American “conservatives” have morphed into a weird and wacky collection of Luddites. Not satisfied with denying the overwhelming evidence of man-made climate change and denouncing the Theory of Evolution, they are opposing inoculation against dangerous diseases.
Some “conservative” politicians are questioning required vaccinations for children.
They are apparently pandering to a popular fear that vaccines could cause autism and other forms of mental damage – possibly even death.
It might be true that defective batches of vaccine have caused problems – tragic problems. I have been told that vaccines can “break” and cause the disease they are meant to prevent.
And, according to the Center for Disease Control, all vaccines carry a risk of a life-threatening allergic reaction (but this is true for only one child in a million).
Despite these risks, you have to agree that inoculation has been an enormous boon to mankind.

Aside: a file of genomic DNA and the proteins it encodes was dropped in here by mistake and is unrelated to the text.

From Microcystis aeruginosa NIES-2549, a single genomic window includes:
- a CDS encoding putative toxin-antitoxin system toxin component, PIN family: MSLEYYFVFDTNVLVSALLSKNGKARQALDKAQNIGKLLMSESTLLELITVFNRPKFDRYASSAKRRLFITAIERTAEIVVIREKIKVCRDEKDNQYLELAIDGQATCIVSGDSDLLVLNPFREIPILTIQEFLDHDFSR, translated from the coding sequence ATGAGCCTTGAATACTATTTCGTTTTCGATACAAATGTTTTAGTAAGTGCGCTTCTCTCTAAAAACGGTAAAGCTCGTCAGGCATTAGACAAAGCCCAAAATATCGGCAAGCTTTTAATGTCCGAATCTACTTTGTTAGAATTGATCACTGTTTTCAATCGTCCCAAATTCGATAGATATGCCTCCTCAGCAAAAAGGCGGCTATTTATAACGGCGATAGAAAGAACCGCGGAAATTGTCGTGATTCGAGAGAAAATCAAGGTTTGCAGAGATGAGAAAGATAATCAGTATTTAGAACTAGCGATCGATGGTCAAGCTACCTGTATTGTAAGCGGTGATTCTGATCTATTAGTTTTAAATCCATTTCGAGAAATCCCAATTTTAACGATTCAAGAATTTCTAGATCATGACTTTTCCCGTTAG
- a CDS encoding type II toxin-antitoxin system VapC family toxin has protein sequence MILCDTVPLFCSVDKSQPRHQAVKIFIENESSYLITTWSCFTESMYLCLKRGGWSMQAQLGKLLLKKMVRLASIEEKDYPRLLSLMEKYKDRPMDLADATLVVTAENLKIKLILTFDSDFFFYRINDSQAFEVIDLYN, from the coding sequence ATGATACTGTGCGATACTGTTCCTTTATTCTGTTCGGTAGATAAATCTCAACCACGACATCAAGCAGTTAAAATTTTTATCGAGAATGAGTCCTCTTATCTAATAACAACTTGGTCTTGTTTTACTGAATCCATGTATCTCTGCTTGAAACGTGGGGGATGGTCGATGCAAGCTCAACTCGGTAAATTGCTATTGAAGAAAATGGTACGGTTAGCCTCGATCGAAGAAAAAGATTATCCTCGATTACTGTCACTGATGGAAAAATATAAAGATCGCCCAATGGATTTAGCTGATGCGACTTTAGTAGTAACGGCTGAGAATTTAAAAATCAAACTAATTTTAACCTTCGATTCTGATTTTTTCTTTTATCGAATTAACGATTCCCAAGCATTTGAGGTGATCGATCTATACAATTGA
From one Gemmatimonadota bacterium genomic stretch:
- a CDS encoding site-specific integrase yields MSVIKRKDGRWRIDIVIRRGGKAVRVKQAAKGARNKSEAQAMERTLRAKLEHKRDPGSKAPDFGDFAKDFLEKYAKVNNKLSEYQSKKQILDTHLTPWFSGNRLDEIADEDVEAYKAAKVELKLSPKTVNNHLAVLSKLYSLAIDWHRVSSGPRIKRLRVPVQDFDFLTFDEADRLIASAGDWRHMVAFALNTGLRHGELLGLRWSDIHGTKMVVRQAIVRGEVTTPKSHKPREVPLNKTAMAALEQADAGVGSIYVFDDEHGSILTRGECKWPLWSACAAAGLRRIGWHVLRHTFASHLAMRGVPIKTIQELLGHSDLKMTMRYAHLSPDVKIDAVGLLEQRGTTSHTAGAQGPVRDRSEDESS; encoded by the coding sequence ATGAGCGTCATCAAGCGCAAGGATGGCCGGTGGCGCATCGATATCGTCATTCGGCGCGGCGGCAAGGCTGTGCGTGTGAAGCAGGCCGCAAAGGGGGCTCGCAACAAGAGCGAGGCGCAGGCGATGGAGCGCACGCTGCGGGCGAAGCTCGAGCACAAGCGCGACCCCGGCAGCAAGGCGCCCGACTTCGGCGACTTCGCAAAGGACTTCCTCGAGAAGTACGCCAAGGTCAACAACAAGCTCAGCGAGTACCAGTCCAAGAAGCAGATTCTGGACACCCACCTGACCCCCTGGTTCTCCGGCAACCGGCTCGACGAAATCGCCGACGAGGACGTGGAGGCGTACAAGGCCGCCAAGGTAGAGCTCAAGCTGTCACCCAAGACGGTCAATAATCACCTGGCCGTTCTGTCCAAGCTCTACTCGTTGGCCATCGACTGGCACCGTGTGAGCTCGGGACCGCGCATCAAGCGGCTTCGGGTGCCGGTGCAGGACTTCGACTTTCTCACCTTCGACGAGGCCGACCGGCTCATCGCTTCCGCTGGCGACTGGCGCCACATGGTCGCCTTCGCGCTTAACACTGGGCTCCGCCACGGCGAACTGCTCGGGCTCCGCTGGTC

When I was a child in Jamaica, small pox was a deadly menace and polio epidemics were frequent. (My brother Bill had polio – twice.)
Tetanus (lock jaw) was a common curse.
Inoculation has all but eradicated such threats in Jamaica – and throughout the world.
A generation ago, measles, mumps, chicken pox and whooping cough were considered an inevitable part of growing up.
It’s ironic that as soon as these diseases were disappearing, a popular movement emerged to discredit the inoculation programs responsible for their disappearance.
As a result, Californians are once again fighting an outbreak of measles.
The distrust of science, which is prompting opposition to inoculation programs, is understandable, I suppose. We humans tend to fear anything we cannot understand.
But with scientific thought replacing the mumbo-jumbo of alchemists and shamans, “knowledge” is constantly being tested in the modern world. Medical treatments are based on objective research and provable logic, verified by repeatable experiments.
Unfortunately, our politics is still mired in the mythology of the Dark Ages.